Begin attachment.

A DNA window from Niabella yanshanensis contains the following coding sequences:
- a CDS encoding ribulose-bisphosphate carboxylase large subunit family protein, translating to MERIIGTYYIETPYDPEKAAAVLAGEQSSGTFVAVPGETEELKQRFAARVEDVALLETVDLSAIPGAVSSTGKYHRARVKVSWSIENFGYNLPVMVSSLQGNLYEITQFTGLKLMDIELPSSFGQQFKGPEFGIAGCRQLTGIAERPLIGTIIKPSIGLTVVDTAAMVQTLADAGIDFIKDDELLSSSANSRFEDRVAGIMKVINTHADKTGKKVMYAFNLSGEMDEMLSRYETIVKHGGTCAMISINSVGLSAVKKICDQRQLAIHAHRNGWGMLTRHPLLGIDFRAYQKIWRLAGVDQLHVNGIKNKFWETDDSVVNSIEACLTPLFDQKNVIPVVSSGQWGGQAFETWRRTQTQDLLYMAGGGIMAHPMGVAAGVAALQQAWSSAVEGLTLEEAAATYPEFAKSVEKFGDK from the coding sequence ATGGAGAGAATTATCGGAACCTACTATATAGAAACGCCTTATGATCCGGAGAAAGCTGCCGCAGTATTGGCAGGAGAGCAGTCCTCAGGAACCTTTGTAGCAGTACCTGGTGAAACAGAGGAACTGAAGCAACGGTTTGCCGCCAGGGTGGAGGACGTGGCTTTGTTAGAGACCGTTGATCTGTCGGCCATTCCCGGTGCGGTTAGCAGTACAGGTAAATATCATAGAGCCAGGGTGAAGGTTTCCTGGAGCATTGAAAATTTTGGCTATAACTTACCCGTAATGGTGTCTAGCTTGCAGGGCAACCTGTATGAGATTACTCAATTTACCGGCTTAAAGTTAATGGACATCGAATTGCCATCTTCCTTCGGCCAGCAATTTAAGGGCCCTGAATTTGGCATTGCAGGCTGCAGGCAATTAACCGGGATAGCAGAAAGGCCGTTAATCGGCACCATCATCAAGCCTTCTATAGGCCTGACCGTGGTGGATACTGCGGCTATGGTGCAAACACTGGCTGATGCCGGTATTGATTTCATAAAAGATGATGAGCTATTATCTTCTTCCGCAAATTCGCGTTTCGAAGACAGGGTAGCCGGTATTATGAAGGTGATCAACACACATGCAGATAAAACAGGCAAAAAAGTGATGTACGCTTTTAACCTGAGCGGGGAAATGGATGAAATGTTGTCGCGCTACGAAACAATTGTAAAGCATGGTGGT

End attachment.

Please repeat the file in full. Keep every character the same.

A DNA window from Niabella yanshanensis contains the following coding sequences:
- a CDS encoding ribulose-bisphosphate carboxylase large subunit family protein, translating to MERIIGTYYIETPYDPEKAAAVLAGEQSSGTFVAVPGETEELKQRFAARVEDVALLETVDLSAIPGAVSSTGKYHRARVKVSWSIENFGYNLPVMVSSLQGNLYEITQFTGLKLMDIELPSSFGQQFKGPEFGIAGCRQLTGIAERPLIGTIIKPSIGLTVVDTAAMVQTLADAGIDFIKDDELLSSSANSRFEDRVAGIMKVINTHADKTGKKVMYAFNLSGEMDEMLSRYETIVKHGGTCAMISINSVGLSAVKKICDQRQLAIHAHRNGWGMLTRHPLLGIDFRAYQKIWRLAGVDQLHVNGIKNKFWETDDSVVNSIEACLTPLFDQKNVIPVVSSGQWGGQAFETWRRTQTQDLLYMAGGGIMAHPMGVAAGVAALQQAWSSAVEGLTLEEAAATYPEFAKSVEKFGDK from the coding sequence ATGGAGAGAATTATCGGAACCTACTATATAGAAACGCCTTATGATCCGGAGAAAGCTGCCGCAGTATTGGCAGGAGAGCAGTCCTCAGGAACCTTTGTAGCAGTACCTGGTGAAACAGAGGAACTGAAGCAACGGTTTGCCGCCAGGGTGGAGGACGTGGCTTTGTTAGAGACCGTTGATCTGTCGGCCATTCCCGGTGCGGTTAGCAGTACAGGTAAATATCATAGAGCCAGGGTGAAGGTTTCCTGGAGCATTGAAAATTTTGGCTATAACTTACCCGTAATGGTGTCTAGCTTGCAGGGCAACCTGTATGAGATTACTCAATTTACCGGCTTAAAGTTAATGGACATCGAATTGCCATCTTCCTTCGGCCAGCAATTTAAGGGCCCTGAATTTGGCATTGCAGGCTGCAGGCAATTAACCGGGATAGCAGAAAGGCCGTTAATCGGCACCATCATCAAGCCTTCTATAGGCCTGACCGTGGTGGATACTGCGGCTATGGTGCAAACACTGGCTGATGCCGGTATTGATTTCATAAAAGATGATGAGCTATTATCTTCTTCCGCAAATTCGCGTTTCGAAGACAGGGTAGCCGGTATTATGAAGGTGATCAACACACATGCAGATAAAACAGGCAAAAAAGTGATGTACGCTTTTAACCTGAGCGGGGAAATGGATGAAATGTTGTCGCGCTACGAAACAATTGTAAAGCATGGTGGT